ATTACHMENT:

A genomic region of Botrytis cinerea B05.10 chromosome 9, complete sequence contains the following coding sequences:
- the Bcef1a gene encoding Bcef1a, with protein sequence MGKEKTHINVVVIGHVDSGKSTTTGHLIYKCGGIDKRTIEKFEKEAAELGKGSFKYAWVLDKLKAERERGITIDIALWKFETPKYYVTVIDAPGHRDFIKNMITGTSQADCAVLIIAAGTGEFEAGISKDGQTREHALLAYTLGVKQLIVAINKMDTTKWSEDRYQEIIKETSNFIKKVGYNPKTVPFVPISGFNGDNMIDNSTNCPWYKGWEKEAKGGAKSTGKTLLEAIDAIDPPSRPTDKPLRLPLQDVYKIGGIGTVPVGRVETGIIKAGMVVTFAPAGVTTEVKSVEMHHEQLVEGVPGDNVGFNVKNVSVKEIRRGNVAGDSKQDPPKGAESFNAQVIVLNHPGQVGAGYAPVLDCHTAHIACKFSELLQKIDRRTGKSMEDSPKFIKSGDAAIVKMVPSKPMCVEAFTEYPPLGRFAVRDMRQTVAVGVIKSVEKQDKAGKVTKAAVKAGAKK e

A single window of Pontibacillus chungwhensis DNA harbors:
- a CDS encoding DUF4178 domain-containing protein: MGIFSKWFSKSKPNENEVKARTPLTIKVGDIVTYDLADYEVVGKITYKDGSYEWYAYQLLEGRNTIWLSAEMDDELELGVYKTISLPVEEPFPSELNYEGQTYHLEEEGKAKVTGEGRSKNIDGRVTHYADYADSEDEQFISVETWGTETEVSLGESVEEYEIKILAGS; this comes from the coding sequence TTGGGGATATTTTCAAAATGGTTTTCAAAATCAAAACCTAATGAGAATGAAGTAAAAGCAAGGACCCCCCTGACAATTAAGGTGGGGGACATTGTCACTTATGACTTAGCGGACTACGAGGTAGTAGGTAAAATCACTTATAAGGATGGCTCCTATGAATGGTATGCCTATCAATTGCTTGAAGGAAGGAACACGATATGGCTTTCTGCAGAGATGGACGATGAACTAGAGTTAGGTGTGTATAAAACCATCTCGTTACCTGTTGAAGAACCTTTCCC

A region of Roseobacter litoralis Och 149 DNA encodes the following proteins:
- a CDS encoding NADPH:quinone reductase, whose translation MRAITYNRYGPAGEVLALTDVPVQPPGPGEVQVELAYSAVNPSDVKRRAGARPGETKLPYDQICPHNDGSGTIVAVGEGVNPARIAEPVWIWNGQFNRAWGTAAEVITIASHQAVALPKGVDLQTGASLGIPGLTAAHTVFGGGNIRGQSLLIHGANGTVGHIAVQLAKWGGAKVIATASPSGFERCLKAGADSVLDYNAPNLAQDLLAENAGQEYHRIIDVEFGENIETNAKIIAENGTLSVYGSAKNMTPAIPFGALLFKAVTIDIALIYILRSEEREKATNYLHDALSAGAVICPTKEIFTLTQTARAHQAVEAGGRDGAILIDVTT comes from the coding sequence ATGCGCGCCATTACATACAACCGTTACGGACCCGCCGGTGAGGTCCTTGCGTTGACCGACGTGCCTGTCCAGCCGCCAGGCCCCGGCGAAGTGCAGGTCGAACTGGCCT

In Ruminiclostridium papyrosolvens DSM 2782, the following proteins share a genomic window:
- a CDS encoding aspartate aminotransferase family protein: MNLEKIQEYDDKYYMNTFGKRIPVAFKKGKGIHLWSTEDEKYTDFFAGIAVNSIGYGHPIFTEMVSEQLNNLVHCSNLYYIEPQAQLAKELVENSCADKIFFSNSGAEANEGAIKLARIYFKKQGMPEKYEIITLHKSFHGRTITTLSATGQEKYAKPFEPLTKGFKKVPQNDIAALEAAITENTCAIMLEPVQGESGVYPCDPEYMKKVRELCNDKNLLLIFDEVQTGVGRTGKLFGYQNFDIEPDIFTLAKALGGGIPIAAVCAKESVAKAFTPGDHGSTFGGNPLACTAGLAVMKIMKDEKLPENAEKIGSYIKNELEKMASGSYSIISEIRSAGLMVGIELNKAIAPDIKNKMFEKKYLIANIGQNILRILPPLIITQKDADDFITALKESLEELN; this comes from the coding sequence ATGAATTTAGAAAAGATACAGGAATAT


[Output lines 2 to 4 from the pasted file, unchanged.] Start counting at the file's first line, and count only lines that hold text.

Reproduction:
- the Bcef1a gene encoding Bcef1a, with protein sequence MGKEKTHINVVVIGHVDSGKSTTTGHLIYKCGGIDKRTIEKFEKEAAELGKGSFKYAWVLDKLKAERERGITIDIALWKFETPKYYVTVIDAPGHRDFIKNMITGTSQADCAVLIIAAGTGEFEAGISKDGQTREHALLAYTLGVKQLIVAINKMDTTKWSEDRYQEIIKETSNFIKKVGYNPKTVPFVPISGFNGDNMIDNSTNCPWYKGWEKEAKGGAKSTGKTLLEAIDAIDPPSRPTDKPLRLPLQDVYKIGGIGTVPVGRVETGIIKAGMVVTFAPAGVTTEVKSVEMHHEQLVEGVPGDNVGFNVKNVSVKEIRRGNVAGDSKQDPPKGAESFNAQVIVLNHPGQVGAGYAPVLDCHTAHIACKFSELLQKIDRRTGKSMEDSPKFIKSGDAAIVKMVPSKPMCVEAFTEYPPLGRFAVRDMRQTVAVGVIKSVEKQDKAGKVTKAAVKAGAKK e

A single window of Pontibacillus chungwhensis DNA harbors:
- a CDS encoding DUF4178 domain-containing protein: MGIFSKWFSKSKPNENEVKARTPLTIKVGDIVTYDLADYEVVGKITYKDGSYEWYAYQLLEGRNTIWLSAEMDDELELGVYKTISLPVEEPFPSELNYEGQTYHLEEEGKAKVTGEGRSKNIDGRVTHYADYADSEDEQFISVETWGTETEVSLGESVEEYEIKILAGS; this comes from the coding sequence TTGGGGATATTTTCAAAATGGTTTTCAAAATCAAAACCTAATGAGAATGAAGTAAAAGCAAGGACCCCCCTGACAATTAAGGTGGGGGACATTGTCACTTATGACTTAGCGGACTACGAGGTAGTAGGTAAAATCACTTATAAGGATGGCTCCTATGAATGGTATGCCTATCAATTGCTTGAAGGAAGGAACACGATATGGCTTTCTGCAGAGATGGACGATGAACTAGAGTTAGGTGTGTATAAAACCATCTCGTTACCTGTTGAAGAACCTTTCCC